ND   JMC : History of Medieval Philosophy / by Maurice De Wulf

100. Theodicy and Metaphysics. -- St. Augustine proves the existence of God a posteriori from the contingency of the world, from the order of the universe, from the voice of conscience and from the common consent of mankind. His favourite proof is that derived from an interpretation of the characters of necessity and immutability to be found in our intellectual representations and in those root-verities which serve as criterions for our knowledge and conduct. The objects of those judgments and principles can be necessary and immutable only because they are adumbrations of the necessary and immutable essence of God. Therefore God exists (De Lib. Arbitrio, ii., 12 and 15).

Against the Manichaeans he upholds the primordial oneness of an infinitely good and perfect God; against the Neo-Platonists he defends the theory of creation: and creation must have taken place in time, not ab aeterno. Various Alexandrian doctrines are incorporated into St. Augustine's theodicy, -- with, of course, the modifications demanded by his anti-pantheistic attitude. Such, for example, are the inability of man to comprehend God; the transcendence of God above and beyond all categories; His simplicity, eternity, goodness. From the unity of God St. Augustine does not infer Divine unconsciousness (Plotinus). On the contrary, the Divine knowledge is one of the favourite themes of his philosophy. It is here we meet the theory of Exemplarism (see especially L. 83 qq., q. 46), so intimately associated with the name of St. Augustine.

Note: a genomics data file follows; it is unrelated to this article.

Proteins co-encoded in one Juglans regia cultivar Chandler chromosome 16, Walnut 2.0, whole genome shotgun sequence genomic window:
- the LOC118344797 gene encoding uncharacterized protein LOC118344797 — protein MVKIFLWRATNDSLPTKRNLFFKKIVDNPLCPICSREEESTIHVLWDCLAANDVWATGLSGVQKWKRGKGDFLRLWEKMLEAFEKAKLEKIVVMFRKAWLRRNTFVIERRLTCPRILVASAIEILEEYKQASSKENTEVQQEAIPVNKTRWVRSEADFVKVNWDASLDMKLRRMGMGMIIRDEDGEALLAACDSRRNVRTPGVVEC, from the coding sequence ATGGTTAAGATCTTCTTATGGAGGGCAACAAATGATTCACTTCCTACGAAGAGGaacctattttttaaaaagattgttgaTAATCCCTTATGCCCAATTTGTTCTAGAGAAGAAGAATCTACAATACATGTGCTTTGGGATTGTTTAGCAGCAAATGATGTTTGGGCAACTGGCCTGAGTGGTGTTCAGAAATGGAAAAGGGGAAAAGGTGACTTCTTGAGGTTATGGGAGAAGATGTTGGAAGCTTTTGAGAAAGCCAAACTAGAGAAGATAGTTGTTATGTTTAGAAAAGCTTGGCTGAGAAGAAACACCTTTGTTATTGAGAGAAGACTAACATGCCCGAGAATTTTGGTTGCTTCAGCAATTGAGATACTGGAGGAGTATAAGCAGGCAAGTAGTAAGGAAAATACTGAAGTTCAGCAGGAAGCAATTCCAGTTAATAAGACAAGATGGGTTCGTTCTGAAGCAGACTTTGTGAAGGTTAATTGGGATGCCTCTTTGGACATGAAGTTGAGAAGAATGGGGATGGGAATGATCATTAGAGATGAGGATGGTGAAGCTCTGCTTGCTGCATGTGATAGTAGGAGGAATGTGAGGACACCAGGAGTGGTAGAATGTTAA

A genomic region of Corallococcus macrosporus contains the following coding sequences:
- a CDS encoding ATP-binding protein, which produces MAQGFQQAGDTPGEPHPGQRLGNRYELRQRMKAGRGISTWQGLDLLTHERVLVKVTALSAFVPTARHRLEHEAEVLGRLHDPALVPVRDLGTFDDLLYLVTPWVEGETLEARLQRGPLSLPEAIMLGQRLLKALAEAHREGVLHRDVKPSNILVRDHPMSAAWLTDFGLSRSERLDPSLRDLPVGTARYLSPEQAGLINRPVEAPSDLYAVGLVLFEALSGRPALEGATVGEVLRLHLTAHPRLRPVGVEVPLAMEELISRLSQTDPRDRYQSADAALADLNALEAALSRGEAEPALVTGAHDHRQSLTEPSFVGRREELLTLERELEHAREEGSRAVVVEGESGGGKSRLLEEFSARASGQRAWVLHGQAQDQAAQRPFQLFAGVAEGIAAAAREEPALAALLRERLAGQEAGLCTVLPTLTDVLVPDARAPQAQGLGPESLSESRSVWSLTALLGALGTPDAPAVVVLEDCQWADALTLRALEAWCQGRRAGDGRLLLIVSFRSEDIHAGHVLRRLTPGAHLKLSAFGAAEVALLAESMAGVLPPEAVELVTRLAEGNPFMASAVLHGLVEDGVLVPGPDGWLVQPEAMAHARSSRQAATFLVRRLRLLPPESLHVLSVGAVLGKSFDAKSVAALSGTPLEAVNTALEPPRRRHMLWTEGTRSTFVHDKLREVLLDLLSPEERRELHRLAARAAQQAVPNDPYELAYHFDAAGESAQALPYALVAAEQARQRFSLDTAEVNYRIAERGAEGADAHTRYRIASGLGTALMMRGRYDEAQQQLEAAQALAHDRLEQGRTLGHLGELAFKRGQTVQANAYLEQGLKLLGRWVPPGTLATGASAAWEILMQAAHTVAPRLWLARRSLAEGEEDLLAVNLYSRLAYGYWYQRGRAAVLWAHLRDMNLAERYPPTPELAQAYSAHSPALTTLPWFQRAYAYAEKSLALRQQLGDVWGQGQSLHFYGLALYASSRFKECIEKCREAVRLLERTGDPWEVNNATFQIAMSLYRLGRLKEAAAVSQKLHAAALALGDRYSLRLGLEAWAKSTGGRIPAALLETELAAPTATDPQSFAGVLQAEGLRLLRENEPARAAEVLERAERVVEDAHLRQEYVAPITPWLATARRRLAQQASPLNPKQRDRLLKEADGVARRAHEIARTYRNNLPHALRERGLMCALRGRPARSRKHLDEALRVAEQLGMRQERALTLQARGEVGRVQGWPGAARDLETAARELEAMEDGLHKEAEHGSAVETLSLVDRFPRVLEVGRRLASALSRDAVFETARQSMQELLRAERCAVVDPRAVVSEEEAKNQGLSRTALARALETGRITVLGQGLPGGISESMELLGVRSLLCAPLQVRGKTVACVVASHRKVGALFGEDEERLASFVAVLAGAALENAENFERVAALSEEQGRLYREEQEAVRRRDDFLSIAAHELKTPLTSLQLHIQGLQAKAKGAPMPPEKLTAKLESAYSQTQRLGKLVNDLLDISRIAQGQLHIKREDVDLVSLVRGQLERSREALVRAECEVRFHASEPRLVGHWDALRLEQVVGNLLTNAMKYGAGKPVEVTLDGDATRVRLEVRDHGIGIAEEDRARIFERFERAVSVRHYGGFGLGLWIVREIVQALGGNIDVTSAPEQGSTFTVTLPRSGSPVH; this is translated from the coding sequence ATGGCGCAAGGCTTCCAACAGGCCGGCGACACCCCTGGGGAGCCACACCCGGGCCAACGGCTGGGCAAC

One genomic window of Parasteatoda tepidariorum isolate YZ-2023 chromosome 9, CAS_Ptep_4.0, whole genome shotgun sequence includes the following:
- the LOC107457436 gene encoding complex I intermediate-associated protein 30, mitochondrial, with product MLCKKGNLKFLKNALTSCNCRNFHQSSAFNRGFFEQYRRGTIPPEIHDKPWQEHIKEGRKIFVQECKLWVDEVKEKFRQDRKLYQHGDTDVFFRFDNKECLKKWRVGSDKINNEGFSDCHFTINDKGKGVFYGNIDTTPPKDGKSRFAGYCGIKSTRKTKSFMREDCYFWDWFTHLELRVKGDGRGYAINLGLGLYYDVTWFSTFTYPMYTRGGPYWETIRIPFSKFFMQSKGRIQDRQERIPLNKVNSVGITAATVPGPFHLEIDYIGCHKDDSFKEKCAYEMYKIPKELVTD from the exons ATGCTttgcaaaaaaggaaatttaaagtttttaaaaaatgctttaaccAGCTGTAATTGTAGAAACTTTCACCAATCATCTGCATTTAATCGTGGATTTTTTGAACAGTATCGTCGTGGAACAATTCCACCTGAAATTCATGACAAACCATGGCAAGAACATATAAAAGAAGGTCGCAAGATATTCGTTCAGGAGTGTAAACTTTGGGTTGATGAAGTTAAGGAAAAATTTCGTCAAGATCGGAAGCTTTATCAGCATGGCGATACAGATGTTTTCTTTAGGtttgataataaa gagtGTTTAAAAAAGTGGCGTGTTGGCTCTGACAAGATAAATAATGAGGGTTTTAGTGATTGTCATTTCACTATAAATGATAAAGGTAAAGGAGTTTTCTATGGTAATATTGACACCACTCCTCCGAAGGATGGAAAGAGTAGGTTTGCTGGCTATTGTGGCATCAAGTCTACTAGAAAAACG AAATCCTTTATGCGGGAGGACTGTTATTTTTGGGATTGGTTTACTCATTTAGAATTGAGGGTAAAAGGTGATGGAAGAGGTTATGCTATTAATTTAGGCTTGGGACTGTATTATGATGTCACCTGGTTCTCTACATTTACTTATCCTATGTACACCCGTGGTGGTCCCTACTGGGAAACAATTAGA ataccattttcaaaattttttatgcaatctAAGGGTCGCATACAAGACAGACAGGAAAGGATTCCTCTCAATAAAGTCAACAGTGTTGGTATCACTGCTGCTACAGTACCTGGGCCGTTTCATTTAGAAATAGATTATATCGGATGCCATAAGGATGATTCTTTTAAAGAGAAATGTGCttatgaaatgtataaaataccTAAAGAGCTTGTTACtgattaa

Before building an arch, the architect must first conceive a plan or model of it. In the same way, before creating the universe, God must have conceived its vast design. He knows all possible essences in their relation to His own Divine essence, of which they are the far off imitations (principales formae quaedam vel rationes rerum in divina intelligentia continentur). There is a Divine idea corresponding to each individual contingent thing, the standard or norma of its reality (singula igitur propriis sunt creata rationibus).

As being the primary source of all contingent reality, the Divine ideas are also the ultimate foundation of the intelligibility of all essences, and therefore it is on them finally that the certitude of human knowledge reposes, since our ideas are in conformity with the things around us: neither in these things around us, nor in ourselves, can we discover any sufficient reason for the immutable and necessary truths we possess concerning them.

This Augustinian Exemplarism makes a vital change in the Platonic theory of the Isolated Ideas (22), -- no matter how much St. Augustine may have claimed to be inspired by the Chief of the Academy. Nor does the Augustinian differ any less from the Neo-Platonic theory, wherein the Ideas are a sort of product or inferior emanation of the One Supreme Essence (85, i, b).

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